Before we “chose” God were we not brought so low in our lives that we had no other choice than Him? I remember my desperation. I felt alone, though I wasn’t. I felt a great weight upon my shoulders for God had made Himself known to me, but my rebellion was fashioned hard against Him. The conviction of the Holy Spirit grew and grew and I could bear it no more! I had no other choice than God! What other choice is there? Sin? Depravation? Hell? Those are not choices; they are condemnations in which we already exist!

We currently treat the gift of salvation like we do the choice between desserts or food from a menu. We think it a choice in order to please ourselves and our ill-conceived notion of having authority over our circumstances and lives. But you do not choose a gift. Think about the Christmas present. Some you like, some you don’t, but they are all yours because they were given regardless of whether or not you asked for it.

God is in control, not us. We are bound to sin by chains that were not forged by human hands. They are the sentence of God for our transgressions. There is only one Chain Breaker, the Lord Jesus Christ, and He freely gives the gift of salvation! He paid for it by the shedding of His innocent blood to satisfy God’s wrath against us for our transgressions of His law. Jesus broke the chains of sin and bought us as the slaves we are in order to spare us the most painful agony of hell.

We cannot choose against Him, for how can a slave choose against the master that owns him? He raised me from the dead – to choose against Him is to choose death.&nbsp;Before I was a slave to sin, but now, praise God, I am a slave to Him! I was never free, even though I fancied it so. I am
free from the bondage and penalty of sin, but not of the servitude of my Master, for “Jesus paid it all, all to Him I owe.” I incorrectly refer to myself as a
slave -&nbsp;Jesus has something better:

“No longer do I call you slaves, for the slave does not know what his master is
doing; but I have called you friends, for all things that I have heard from My Father I have made known to you.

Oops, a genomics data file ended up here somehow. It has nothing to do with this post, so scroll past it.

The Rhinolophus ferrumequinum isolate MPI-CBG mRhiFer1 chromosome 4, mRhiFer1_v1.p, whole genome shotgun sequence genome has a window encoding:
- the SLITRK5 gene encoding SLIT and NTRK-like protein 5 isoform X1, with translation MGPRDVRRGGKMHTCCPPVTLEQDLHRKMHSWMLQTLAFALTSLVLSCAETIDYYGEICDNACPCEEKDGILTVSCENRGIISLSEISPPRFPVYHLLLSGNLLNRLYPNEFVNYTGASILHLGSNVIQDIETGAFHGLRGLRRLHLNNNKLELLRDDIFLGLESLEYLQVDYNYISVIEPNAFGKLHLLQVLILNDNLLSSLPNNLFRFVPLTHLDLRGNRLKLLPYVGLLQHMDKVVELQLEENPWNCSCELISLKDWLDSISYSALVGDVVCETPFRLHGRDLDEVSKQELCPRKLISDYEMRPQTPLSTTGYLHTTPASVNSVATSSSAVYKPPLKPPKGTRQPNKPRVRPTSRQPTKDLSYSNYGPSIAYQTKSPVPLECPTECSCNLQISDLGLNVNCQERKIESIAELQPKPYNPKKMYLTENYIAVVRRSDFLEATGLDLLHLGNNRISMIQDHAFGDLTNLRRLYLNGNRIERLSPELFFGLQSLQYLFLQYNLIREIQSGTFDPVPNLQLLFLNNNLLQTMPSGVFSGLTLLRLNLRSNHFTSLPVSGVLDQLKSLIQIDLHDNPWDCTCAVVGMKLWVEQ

“You did not choose Me but I chose you, and appointed you that you would go and bear fruit, and that your fruit would remain, so that whatever you ask of the Father in My name He may give to you. John 15:15-16

Sinner, be reconciled to God this day. Be done with the flesh – obey the Holy Spirit and bow down before Him, confess your sins to Him, repent, acknowledge that Jesus is Lord, and you, too, will be saved. Do not wait! There never was and never will be a saint who said “I’m glad I put it off as long as I did.” No, on the contrary their only regret is that they didn’t do it sooner!

***Note – I want to reiterate again that my arguments against free will and free choice in this context do not lead to hard determinism as some might say. In the overall argument there is just cause to think that some things are predetermined while others are not. However, in the area of salvation it is quite clear that our statuses as saints was predetermined long before we were ever born. Jesus’ death was ordained before the world was even formed. He knew each one of His children then just like He knows them now and there are no accidents or mistakes. God will accomplish what He set out to do from the beginning. Amen.

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Free Will – Is It Actually Free?

For quite some time, I have been perplexed by the concept of free will. It started early in my walk with Christ, but I’m happy to report it is starting to clear up. My first thought on the matter was, If God is omniscient, He already knows what choices I am going to make. Does that make my fate determined? If God already knows the end it seems as though we’re living out the manuscript. Well, that blew the old canoodle, and it took me a while to recover. For a while, I settled for the de facto free will stance—that I made the choice to trust Jesus of my own free will and secured my salvation. This is a widely accepted view, but I have come to understand that it is incorrect.

Today, we tend to flippantly use terms and phrases, and many times we have only a vague concept of what the word means as a result. But if we bothered to examine its definition, we would realize just how we’ve misused it…or that it isn’t even a word at all! The phrase that comes to mind is “I could care less.” People misuse this one all the time to express how much they don’t care, but the correct phrase is actually “I couldn’t care less.” The former means “I care and it is possible I could care less than I do” while the latter properly expresses what a person is trying to say—“I couldn’t possibly care any less than I do right now.” Still confused? Consult the handy infographic below!